JEFFERSON CITY — A House Republican leader wants to put a stop to the wining and dining of state legislators by lobbyists.
House Majority Leader Steven Tilley, R-Perryville, announced plans Tuesday to file a broad ethics bill. The proposed legislation would put a ban on gifts and meals from lobbyists to individual legislators. It would also require former legislators to wait 180 days before becoming lobbyists.
Tilley is not the first legislator to introduce ethics as a topic of debate for the 2010 session.
A bill was pre-filed by Senate President Pro Tem Charlie Shields, R-St. Joseph, on the first day of eligibility, Dec. 2; that day, Rep. Paul Levota, D-Jackson County, announced his own plans to file an ethics bill in the House. Monday, bipartisan ethics legislation was officially filed by Rep. Tim Flook, R-Liberty, and Rep. Jason Kander, D-Jackson County. Two additional bills pre-filed in the House propose further restrictions on lobbyists.
Tilley said the abundance of similar bills will improve the odds of ethics legislation passing. According to Tilley, a successful reform bill is more important than combining the existing legislation into one comprehensive package.
"The bigger the bill, the easier it is to kill," Tilley said. "I want something significant to actually make it through the legislative process."
The specifics of Tilley's ethics reform proposals were, to the surprise of some, revealed Monday on a blog facilitated by a teacher and former reporter in southwest Missouri. Tilley said the inspiration to debut his legislation online, as well as for his version of ethics reform, came from his parents.
"The turning point for me was this summer when I was reading blogs about myself," Tilley said.
The blog posts detailed Tilley's interactions with lobbyists. When Tilley showed the reports to his parents, he said, they told him the blogs could give constituents the wrong impression about Tilley.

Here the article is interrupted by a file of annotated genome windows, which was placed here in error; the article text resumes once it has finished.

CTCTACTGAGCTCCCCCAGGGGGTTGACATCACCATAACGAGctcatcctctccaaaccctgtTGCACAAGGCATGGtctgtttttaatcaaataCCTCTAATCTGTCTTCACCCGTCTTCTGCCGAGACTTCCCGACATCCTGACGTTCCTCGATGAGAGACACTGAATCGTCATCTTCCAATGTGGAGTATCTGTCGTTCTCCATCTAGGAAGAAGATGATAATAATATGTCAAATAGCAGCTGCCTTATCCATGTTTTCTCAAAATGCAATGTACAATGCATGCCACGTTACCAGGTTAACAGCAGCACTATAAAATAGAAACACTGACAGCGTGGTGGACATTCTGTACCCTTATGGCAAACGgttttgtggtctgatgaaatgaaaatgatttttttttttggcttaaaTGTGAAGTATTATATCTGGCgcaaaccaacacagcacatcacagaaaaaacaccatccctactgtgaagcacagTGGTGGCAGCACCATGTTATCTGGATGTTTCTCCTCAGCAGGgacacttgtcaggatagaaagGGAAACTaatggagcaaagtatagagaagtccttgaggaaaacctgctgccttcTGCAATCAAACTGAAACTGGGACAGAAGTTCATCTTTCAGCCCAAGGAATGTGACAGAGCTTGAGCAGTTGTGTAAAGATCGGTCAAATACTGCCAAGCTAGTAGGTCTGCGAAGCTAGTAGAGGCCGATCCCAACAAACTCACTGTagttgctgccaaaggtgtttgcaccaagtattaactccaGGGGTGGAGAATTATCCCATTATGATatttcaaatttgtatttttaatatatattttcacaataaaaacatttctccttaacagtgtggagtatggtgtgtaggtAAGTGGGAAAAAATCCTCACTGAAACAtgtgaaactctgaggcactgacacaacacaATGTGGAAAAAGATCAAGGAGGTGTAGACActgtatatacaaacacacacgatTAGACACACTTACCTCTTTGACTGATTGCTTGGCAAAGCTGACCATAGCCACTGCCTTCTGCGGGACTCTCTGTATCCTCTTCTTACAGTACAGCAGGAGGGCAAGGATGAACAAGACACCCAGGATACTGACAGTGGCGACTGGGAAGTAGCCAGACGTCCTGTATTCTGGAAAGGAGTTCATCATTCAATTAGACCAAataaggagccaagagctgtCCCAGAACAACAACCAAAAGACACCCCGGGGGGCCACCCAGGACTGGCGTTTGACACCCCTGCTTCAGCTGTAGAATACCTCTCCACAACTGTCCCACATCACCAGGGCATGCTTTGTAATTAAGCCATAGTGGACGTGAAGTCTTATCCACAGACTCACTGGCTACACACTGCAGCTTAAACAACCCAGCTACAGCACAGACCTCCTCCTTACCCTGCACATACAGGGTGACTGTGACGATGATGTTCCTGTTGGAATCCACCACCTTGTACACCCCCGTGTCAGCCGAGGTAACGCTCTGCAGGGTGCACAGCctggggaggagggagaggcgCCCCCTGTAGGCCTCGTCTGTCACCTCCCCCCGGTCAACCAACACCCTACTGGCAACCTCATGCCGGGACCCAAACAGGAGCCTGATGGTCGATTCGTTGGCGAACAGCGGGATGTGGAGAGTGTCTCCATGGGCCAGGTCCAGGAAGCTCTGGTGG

Larry Rohrbach, a former state senator and current lobbyist for Flotron & McIntosh, became a lobbyist the day after his second term as a legislator expired. Under the new rules being proposed by Tilley, he would have had to wait 180 days to begin lobbying.
According to Rohrbach, a waiting period could lead outgoing legislators to resign before the end of their terms. He said the rule could also mitigate the positive effects of former legislators acting as lobbyists.
"Former legislators provide real information, especially in a term-limited world," Rohrbach said.
In addition, Rohrbach said the restrictions Tilley's bill would place on lobbyists could violate the Constitution. "There's a thing about free speech in the Constitution, and I think that's a good thing."
Tilley said such considerations about legality would come later, after the bill been refined further. "We are at the beginning of the game, not the end," Tilley said. "I don't want to pass anything that won't pass judicial muster."
The nature of lobbying in the state Capitol would change if Tilley's ban on lobbyist-funded gifts and meals to pass.
In 2009, lobbyists spent nearly $300,000 on individual state senators and representatives. Those expenditures included dinners, tickets to sporting events and concerts, and trips abroad.
"I don't think the average person in this state wants their legislator to have steak and lobster dinners all the time or have access to front-row tickets to the Cardinals game," Tilley said.